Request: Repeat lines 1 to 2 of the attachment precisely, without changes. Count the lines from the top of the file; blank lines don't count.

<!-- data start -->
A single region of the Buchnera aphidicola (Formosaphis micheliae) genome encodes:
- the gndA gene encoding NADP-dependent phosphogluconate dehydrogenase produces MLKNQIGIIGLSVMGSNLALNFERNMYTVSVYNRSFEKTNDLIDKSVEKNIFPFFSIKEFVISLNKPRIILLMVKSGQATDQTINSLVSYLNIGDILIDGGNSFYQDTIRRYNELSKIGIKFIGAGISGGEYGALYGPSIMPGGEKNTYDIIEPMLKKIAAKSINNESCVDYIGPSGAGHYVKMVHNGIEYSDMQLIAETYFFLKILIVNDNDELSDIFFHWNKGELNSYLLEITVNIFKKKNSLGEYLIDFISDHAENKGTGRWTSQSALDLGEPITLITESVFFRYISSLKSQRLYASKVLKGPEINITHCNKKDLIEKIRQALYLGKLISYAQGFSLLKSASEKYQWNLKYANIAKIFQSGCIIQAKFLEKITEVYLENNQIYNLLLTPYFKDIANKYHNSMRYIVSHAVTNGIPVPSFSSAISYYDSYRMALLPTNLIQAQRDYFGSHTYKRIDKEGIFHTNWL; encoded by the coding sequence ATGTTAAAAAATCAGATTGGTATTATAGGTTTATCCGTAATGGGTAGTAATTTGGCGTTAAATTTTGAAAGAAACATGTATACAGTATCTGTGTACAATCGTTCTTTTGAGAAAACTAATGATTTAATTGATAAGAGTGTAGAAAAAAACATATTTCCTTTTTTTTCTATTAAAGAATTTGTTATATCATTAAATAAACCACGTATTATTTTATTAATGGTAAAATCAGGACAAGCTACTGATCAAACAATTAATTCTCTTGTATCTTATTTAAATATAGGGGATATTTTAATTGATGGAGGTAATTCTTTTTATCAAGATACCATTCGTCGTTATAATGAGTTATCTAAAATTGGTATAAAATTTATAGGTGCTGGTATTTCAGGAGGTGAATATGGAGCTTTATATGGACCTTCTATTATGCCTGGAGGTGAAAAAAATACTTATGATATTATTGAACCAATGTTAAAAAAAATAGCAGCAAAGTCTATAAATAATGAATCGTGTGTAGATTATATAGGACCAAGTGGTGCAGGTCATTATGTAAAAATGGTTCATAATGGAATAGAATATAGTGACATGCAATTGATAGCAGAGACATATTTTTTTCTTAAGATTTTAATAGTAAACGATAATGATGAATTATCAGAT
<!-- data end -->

A single region of the Buchnera aphidicola (Formosaphis micheliae) genome encodes:
- the gndA gene encoding NADP-dependent phosphogluconate dehydrogenase produces MLKNQIGIIGLSVMGSNLALNFERNMYTVSVYNRSFEKTNDLIDKSVEKNIFPFFSIKEFVISLNKPRIILLMVKSGQATDQTINSLVSYLNIGDILIDGGNSFYQDTIRRYNELSKIGIKFIGAGISGGEYGALYGPSIMPGGEKNTYDIIEPMLKKIAAKSINNESCVDYIGPSGAGHYVKMVHNGIEYSDMQLIAETYFFLKILIVNDNDELSDIFFHWNKGELNSYLLEITVNIFKKKNSLGEYLIDFISDHAENKGTGRWTSQSALDLGEPITLITESVFFRYISSLKSQRLYASKVLKGPEINITHCNKKDLIEKIRQALYLGKLISYAQGFSLLKSASEKYQWNLKYANIAKIFQSGCIIQAKFLEKITEVYLENNQIYNLLLTPYFKDIANKYHNSMRYIVSHAVTNGIPVPSFSSAISYYDSYRMALLPTNLIQAQRDYFGSHTYKRIDKEGIFHTNWL; encoded by the coding sequence ATGTTAAAAAATCAGATTGGTATTATAGGTTTATCCGTAATGGGTAGTAATTTGGCGTTAAATTTTGAAAGAAACATGTATACAGTATCTGTGTACAATCGTTCTTTTGAGAAAACTAATGATTTAATTGATAAGAGTGTAGAAAAAAACATATTTCCTTTTTTTTCTATTAAAGAATTTGTTATATCATTAAATAAACCACGTATTATTTTATTAATGGTAAAATCAGGACAAGCTACTGATCAAACAATTAATTCTCTTGTATCTTATTTAAATATAGGGGATATTTTAATTGATGGAGGTAATTCTTTTTATCAAGATACCATTCGTCGTTATAATGAGTTATCTAAAATTGGTATAAAATTTATAGGTGCTGGTATTTCAGGAGGTGAATATGGAGCTTTATATGGACCTTCTATTATGCCTGGAGGTGAAAAAAATACTTATGATATTATTGAACCAATGTTAAAAAAAATAGCAGCAAAGTCTATAAATAATGAATCGTGTGTAGATTATATAGGACCAAGTGGTGCAGGTCATTATGTAAAAATGGTTCATAATGGAATAGAATATAGTGACATGCAATTGATAGCAGAGACATATTTTTTTCTTAAGATTTTAATAGTAAACGATAATGATGAATTATCAGAT